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Farm and Vineyard Stewardship

Farm Stewardship on Our Century Farm
Today, the Johnson family farm, originally purchased in various lots in the early 1900’s, consists of over 300 acres of land bisected by Freelings Creek which drains into nearby Lake Erie.  Eleven varieties of grapes are grown in over 115 acres of vineyards.  The care given to the farm and its natural resources, including its meadows, creeks, and woodlands, reflects our family’s desire to be good stewards of the land for future generations.  Environmental stewardship – that is, being responsible for the use and protection of the natural environment through conservation and sustainable practices, is very important and is exercised in innumerable ways.  It includes the wise selection of grape seedlings and root stock, appropriate not only to the region, but to the vineyard intended for them, the ongoing maintenance of a soil testing and care program and the use of crop covers to improve soil health, and the continuous recycling of organic materials such as grape vines and pomace.  Our stewardship reinforces and reflects the notion that decisions made today will affect the farm and the business many years into the future.

Vineyard Husbandry
The care and maintenance of the vineyards is a year-round task and each vine is touched multiple times during the seasons by human hands.  Here is a brief description of the care and tending of our vineyards.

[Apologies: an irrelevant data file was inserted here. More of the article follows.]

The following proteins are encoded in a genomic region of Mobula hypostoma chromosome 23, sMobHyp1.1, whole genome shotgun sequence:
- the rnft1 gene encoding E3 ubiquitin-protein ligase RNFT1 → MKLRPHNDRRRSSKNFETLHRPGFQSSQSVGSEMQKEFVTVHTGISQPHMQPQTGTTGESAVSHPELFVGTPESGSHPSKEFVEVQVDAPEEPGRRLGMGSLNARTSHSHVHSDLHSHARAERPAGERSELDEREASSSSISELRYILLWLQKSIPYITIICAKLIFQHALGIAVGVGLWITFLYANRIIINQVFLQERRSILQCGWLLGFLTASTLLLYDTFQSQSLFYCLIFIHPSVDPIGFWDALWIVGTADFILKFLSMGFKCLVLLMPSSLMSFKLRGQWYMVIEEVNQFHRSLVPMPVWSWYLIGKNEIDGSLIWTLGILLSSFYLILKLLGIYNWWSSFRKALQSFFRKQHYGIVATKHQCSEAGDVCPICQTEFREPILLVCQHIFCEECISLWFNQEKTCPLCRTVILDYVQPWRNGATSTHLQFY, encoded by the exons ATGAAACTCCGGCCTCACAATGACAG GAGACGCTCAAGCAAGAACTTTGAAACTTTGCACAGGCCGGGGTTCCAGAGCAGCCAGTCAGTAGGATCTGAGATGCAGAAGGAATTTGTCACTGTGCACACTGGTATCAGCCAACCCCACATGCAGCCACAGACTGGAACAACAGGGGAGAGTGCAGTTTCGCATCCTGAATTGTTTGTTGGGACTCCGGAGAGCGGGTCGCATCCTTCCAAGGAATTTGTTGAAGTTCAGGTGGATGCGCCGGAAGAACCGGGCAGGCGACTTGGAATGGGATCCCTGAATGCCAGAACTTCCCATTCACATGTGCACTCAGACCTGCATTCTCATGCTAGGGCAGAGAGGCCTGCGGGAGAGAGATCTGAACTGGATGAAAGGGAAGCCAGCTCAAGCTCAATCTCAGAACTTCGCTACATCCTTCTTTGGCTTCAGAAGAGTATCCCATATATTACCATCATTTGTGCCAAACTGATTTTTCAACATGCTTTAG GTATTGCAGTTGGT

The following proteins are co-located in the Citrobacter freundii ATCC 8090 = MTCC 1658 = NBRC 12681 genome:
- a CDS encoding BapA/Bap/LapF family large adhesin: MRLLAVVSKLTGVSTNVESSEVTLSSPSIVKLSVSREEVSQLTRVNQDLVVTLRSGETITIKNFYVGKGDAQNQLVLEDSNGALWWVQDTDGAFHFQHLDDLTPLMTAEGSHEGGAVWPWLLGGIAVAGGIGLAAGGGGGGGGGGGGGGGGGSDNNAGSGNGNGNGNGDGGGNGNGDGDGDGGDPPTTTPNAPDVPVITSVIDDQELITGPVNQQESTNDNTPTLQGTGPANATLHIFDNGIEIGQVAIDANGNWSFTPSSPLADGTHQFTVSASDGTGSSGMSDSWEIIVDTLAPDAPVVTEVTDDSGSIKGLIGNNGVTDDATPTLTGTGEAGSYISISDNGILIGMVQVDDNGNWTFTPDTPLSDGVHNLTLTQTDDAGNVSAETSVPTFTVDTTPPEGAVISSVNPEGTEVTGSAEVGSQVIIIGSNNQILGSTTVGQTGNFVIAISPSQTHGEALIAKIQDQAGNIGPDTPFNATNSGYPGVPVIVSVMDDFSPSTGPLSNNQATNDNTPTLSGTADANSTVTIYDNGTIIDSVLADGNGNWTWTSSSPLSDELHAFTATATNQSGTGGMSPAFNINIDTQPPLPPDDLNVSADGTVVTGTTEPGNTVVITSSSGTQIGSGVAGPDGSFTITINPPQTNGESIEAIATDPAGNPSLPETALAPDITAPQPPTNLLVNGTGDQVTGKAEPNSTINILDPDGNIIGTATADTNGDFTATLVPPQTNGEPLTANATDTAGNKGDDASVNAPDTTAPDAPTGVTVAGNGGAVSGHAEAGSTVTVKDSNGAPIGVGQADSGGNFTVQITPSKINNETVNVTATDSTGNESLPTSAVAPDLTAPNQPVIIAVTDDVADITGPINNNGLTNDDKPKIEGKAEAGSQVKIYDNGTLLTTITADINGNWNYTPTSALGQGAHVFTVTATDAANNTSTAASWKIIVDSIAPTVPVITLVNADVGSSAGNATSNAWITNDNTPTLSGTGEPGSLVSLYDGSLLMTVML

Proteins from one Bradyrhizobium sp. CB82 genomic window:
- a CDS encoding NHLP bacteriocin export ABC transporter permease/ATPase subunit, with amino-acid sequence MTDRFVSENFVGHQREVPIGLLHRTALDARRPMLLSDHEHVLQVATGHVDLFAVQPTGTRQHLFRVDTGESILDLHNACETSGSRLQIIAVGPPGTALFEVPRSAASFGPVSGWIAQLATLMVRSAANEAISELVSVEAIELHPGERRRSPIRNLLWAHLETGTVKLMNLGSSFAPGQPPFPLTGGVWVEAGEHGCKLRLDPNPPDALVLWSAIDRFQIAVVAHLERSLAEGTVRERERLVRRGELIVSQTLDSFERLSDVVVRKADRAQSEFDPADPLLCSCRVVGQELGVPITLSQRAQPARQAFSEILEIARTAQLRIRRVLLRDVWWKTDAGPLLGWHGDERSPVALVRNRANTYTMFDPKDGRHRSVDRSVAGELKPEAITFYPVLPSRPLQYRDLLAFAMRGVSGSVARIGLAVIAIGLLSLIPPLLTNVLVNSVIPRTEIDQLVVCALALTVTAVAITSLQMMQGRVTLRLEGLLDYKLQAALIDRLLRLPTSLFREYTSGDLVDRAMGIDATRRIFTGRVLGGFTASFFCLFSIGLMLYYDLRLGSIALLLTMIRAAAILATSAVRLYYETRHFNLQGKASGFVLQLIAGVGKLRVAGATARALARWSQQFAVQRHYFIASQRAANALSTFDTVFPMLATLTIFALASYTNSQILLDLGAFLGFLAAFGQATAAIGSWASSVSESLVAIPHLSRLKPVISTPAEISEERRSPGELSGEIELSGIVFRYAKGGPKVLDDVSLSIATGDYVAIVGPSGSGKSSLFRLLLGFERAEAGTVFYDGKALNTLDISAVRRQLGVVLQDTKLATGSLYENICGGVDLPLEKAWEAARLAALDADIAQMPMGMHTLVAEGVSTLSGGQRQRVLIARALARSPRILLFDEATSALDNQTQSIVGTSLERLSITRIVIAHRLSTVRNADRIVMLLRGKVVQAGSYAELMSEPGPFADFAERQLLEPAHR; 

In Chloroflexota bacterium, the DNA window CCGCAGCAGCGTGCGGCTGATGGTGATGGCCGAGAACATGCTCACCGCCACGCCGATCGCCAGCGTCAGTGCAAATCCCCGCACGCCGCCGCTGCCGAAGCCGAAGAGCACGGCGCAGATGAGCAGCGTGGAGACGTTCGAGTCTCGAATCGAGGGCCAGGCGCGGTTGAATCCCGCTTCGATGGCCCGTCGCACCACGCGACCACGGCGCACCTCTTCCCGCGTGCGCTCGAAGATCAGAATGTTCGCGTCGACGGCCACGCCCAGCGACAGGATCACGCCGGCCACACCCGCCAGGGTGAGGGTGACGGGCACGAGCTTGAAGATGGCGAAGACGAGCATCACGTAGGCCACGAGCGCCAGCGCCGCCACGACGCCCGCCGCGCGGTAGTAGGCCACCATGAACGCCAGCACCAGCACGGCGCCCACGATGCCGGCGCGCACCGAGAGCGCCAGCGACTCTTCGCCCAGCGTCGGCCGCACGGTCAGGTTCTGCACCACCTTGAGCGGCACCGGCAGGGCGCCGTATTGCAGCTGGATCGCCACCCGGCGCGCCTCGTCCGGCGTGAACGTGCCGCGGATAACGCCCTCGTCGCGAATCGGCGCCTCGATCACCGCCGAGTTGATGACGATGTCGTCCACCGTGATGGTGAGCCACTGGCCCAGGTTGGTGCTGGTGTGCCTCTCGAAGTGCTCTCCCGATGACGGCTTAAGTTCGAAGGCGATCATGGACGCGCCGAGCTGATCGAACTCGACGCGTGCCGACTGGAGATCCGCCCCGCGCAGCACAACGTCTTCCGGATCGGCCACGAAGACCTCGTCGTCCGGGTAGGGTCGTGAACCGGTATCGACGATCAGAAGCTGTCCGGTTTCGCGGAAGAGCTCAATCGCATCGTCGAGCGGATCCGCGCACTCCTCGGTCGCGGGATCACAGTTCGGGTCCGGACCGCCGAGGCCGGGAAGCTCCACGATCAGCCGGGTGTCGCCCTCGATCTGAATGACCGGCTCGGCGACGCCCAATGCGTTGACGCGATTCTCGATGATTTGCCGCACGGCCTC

Fall
Starting in late October, after the harvest is over, we repair trellises and apply lime to regulate soil acidity.  We also begin the pruning to remove any unproductive or damaged vines.   In November, after the leaves have begun to fall, we will "hill-up" the soil around the feet of some of the more delicate vines to protect the graft union between the root and the scion from any severe winter temperatures.  The sap falls and the vines remain dormant until the springtime.   Embryonic buds form at the points where leaves had grown the previous year.
 
 
Winter
From December through March, we will do light vineyard maintenance as weather permits, but the main job is to prune the vines.  Grapes "fruit" or bear on new wood.  Without knowledgeable pruning, the vines will not produce desirably.  The art of pruning also takes into account how old the vines are, whether or not they have been stressed by weather, and lastly what level of production is optimal not only for the vines, but for the wine which is desired.  



Spring   
Near the end of March, we begin to spread fertilizer. This is also when the vine sap starts to rise and the first signs of growth will be seen. Throughout April and the first part of May we finish up the pruning and tying.  Tying involves pulling the vines over the wire and attaching them to the lower wire for plant stability and for maximum sun/air exposure.   We reverse the hoe and "pull away" the dirt we "hilled up" in the fall to protect the grafted vines.  If we did not do this, the still-buried scions would sprout their own roots and defeat the purpose of the graft.  We also plant young vines to replace the old or damaged vines we may have taken out earlier. From bud-break in mid-April through the end of July, the grapes are watched very carefully for any problems.